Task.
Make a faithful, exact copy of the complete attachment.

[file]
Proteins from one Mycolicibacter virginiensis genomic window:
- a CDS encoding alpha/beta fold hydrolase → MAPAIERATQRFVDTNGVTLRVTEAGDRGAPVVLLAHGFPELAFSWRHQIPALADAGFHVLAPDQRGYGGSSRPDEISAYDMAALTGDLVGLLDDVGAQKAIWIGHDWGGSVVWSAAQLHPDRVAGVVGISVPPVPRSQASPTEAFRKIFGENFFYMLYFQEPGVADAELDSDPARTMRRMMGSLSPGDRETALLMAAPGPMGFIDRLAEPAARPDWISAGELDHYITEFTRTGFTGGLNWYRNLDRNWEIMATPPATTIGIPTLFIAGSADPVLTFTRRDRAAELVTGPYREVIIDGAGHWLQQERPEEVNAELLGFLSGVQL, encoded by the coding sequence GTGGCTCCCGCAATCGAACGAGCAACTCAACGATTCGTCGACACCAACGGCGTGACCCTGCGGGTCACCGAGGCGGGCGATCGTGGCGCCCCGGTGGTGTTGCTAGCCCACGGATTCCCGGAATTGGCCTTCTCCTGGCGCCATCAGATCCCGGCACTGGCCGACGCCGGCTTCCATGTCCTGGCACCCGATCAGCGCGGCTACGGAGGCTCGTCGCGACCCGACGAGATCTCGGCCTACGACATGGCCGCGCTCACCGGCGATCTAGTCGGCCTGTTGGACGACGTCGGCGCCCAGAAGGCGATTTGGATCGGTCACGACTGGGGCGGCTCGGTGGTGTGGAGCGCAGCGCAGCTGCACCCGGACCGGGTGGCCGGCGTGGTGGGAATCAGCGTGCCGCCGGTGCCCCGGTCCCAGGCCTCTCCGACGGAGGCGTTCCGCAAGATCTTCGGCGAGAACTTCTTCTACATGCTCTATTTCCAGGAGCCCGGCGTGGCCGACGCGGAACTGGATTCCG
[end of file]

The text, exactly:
Proteins from one Mycolicibacter virginiensis genomic window:
- a CDS encoding alpha/beta fold hydrolase → MAPAIERATQRFVDTNGVTLRVTEAGDRGAPVVLLAHGFPELAFSWRHQIPALADAGFHVLAPDQRGYGGSSRPDEISAYDMAALTGDLVGLLDDVGAQKAIWIGHDWGGSVVWSAAQLHPDRVAGVVGISVPPVPRSQASPTEAFRKIFGENFFYMLYFQEPGVADAELDSDPARTMRRMMGSLSPGDRETALLMAAPGPMGFIDRLAEPAARPDWISAGELDHYITEFTRTGFTGGLNWYRNLDRNWEIMATPPATTIGIPTLFIAGSADPVLTFTRRDRAAELVTGPYREVIIDGAGHWLQQERPEEVNAELLGFLSGVQL, encoded by the coding sequence GTGGCTCCCGCAATCGAACGAGCAACTCAACGATTCGTCGACACCAACGGCGTGACCCTGCGGGTCACCGAGGCGGGCGATCGTGGCGCCCCGGTGGTGTTGCTAGCCCACGGATTCCCGGAATTGGCCTTCTCCTGGCGCCATCAGATCCCGGCACTGGCCGACGCCGGCTTCCATGTCCTGGCACCCGATCAGCGCGGCTACGGAGGCTCGTCGCGACCCGACGAGATCTCGGCCTACGACATGGCCGCGCTCACCGGCGATCTAGTCGGCCTGTTGGACGACGTCGGCGCCCAGAAGGCGATTTGGATCGGTCACGACTGGGGCGGCTCGGTGGTGTGGAGCGCAGCGCAGCTGCACCCGGACCGGGTGGCCGGCGTGGTGGGAATCAGCGTGCCGCCGGTGCCCCGGTCCCAGGCCTCTCCGACGGAGGCGTTCCGCAAGATCTTCGGCGAGAACTTCTTCTACATGCTCTATTTCCAGGAGCCCGGCGTGGCCGACGCGGAACTGGATTCCG